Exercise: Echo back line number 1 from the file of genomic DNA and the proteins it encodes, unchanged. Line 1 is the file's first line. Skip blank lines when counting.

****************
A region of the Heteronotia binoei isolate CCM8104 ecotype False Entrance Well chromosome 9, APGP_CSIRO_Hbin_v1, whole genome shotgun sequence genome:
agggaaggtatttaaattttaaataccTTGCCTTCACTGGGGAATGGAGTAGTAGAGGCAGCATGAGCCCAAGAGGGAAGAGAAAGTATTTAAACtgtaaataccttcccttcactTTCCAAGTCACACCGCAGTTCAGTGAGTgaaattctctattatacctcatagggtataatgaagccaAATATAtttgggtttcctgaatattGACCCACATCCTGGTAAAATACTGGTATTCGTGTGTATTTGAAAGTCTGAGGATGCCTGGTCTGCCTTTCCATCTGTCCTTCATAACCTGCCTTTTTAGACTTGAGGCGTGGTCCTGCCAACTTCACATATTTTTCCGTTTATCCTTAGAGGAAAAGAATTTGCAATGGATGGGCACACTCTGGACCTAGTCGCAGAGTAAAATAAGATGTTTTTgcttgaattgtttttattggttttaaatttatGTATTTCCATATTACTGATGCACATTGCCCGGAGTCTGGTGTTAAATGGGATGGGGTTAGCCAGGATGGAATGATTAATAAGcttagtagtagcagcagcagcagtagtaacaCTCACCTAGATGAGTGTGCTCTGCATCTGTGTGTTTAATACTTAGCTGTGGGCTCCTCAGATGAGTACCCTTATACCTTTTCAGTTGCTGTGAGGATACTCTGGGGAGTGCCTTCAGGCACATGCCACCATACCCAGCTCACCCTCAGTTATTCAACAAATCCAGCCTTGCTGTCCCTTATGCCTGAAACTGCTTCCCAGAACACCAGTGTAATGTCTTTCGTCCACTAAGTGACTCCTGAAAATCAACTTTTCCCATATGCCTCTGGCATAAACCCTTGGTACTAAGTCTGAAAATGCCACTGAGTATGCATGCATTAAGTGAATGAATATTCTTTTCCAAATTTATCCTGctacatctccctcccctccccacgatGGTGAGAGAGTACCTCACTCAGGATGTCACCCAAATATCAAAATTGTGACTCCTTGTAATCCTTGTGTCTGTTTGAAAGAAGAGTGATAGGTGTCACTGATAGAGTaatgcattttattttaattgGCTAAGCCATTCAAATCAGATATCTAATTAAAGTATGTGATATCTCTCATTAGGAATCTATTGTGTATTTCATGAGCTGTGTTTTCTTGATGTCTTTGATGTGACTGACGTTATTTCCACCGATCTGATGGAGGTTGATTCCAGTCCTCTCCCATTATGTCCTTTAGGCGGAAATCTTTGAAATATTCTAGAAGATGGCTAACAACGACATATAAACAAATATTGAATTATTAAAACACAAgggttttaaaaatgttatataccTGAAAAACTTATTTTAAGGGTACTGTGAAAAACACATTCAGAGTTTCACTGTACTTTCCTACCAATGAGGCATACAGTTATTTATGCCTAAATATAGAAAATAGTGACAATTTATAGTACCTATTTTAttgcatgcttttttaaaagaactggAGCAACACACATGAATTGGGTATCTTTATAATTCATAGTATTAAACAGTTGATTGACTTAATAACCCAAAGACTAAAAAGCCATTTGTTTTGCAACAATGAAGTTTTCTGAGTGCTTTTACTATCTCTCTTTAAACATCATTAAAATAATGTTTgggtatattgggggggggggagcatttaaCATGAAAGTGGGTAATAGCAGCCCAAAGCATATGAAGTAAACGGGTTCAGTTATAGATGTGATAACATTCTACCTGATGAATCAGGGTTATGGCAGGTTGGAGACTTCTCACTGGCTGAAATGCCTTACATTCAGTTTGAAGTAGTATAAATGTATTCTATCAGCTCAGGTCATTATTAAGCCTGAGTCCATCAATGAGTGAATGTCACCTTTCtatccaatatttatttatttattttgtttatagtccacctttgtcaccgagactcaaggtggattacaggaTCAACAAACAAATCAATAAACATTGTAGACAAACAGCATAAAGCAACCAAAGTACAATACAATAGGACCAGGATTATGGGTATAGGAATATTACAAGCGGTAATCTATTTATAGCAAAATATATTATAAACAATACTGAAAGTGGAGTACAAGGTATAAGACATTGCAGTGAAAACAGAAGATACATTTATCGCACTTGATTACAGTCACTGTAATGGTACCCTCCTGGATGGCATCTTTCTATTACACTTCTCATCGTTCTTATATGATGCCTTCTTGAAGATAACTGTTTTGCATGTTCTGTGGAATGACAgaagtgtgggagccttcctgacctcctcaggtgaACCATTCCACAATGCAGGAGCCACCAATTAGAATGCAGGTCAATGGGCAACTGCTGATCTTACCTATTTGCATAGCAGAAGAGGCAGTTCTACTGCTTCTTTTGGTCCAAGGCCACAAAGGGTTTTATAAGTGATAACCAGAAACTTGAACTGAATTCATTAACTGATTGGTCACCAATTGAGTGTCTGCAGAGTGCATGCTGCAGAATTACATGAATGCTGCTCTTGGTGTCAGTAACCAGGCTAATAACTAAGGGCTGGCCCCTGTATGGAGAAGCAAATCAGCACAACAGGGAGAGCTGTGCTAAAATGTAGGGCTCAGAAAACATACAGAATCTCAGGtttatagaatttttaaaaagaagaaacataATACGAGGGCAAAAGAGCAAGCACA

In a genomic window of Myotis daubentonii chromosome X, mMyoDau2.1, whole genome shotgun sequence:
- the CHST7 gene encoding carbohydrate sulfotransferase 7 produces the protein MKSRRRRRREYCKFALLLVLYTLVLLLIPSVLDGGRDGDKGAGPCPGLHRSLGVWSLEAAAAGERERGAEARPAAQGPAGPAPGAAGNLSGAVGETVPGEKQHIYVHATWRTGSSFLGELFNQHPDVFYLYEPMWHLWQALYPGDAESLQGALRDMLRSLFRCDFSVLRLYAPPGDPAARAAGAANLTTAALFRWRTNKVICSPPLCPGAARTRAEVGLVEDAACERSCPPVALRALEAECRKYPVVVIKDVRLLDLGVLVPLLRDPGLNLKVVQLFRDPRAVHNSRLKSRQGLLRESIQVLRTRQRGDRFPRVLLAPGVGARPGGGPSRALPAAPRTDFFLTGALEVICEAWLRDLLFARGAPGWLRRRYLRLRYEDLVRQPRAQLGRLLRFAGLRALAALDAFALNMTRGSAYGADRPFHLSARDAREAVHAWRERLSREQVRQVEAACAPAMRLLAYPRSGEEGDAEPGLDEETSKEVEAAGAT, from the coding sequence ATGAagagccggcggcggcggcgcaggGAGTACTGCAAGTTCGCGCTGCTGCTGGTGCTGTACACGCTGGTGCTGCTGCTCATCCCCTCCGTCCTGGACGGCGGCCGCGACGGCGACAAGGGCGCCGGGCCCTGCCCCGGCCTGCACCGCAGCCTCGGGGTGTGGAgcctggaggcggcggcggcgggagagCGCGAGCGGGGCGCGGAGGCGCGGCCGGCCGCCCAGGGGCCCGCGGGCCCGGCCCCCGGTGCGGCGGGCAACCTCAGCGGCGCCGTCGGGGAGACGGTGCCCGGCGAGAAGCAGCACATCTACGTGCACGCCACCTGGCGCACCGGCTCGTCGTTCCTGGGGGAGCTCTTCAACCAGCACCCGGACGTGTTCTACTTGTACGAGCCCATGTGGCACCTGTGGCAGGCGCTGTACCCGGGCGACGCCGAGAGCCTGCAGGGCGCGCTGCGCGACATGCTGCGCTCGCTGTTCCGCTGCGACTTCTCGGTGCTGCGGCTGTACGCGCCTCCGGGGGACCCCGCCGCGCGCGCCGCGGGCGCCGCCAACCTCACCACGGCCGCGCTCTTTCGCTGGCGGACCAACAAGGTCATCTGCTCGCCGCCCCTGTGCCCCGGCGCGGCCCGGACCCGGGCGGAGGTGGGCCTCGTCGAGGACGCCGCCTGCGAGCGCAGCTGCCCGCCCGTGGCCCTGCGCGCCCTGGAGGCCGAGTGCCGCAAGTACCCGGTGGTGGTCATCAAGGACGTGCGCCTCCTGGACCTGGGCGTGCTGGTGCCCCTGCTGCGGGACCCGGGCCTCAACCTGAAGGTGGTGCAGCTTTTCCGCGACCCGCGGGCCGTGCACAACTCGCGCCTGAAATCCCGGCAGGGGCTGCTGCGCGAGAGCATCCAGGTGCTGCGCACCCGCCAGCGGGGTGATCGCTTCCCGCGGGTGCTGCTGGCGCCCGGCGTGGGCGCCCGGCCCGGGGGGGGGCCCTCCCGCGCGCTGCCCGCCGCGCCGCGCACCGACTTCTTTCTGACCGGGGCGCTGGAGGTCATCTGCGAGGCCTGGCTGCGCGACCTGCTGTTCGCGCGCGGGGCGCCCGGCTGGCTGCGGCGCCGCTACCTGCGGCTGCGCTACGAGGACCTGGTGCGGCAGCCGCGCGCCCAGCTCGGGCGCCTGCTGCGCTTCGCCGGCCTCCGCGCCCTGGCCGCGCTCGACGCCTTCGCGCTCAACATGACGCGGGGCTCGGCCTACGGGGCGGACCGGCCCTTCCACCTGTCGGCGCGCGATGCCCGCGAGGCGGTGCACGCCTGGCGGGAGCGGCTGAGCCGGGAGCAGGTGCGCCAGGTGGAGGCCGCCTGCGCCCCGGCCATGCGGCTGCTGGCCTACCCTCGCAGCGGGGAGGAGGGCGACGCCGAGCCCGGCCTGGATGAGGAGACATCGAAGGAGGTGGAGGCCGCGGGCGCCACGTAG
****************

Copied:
A region of the Heteronotia binoei isolate CCM8104 ecotype False Entrance Well chromosome 9, APGP_CSIRO_Hbin_v1, whole genome shotgun sequence genome: